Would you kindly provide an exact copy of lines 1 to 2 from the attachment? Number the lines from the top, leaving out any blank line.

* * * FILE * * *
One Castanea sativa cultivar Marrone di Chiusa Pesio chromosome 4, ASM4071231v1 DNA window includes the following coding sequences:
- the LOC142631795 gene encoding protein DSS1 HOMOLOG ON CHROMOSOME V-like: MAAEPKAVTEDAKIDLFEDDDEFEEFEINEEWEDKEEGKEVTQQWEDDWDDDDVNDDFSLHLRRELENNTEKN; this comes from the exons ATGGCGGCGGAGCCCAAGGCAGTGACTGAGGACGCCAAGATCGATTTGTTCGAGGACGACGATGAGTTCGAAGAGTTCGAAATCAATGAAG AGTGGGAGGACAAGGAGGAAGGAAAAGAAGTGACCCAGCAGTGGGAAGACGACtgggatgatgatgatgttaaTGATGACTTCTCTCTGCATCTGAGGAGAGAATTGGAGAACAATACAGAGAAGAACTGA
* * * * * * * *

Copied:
One Castanea sativa cultivar Marrone di Chiusa Pesio chromosome 4, ASM4071231v1 DNA window includes the following coding sequences:
- the LOC142631795 gene encoding protein DSS1 HOMOLOG ON CHROMOSOME V-like: MAAEPKAVTEDAKIDLFEDDDEFEEFEINEEWEDKEEGKEVTQQWEDDWDDDDVNDDFSLHLRRELENNTEKN; this comes from the exons ATGGCGGCGGAGCCCAAGGCAGTGACTGAGGACGCCAAGATCGATTTGTTCGAGGACGACGATGAGTTCGAAGAGTTCGAAATCAATGAAG AGTGGGAGGACAAGGAGGAAGGAAAAGAAGTGACCCAGCAGTGGGAAGACGACtgggatgatgatgatgttaaTGATGACTTCTCTCTGCATCTGAGGAGAGAATTGGAGAACAATACAGAGAAGAACTGA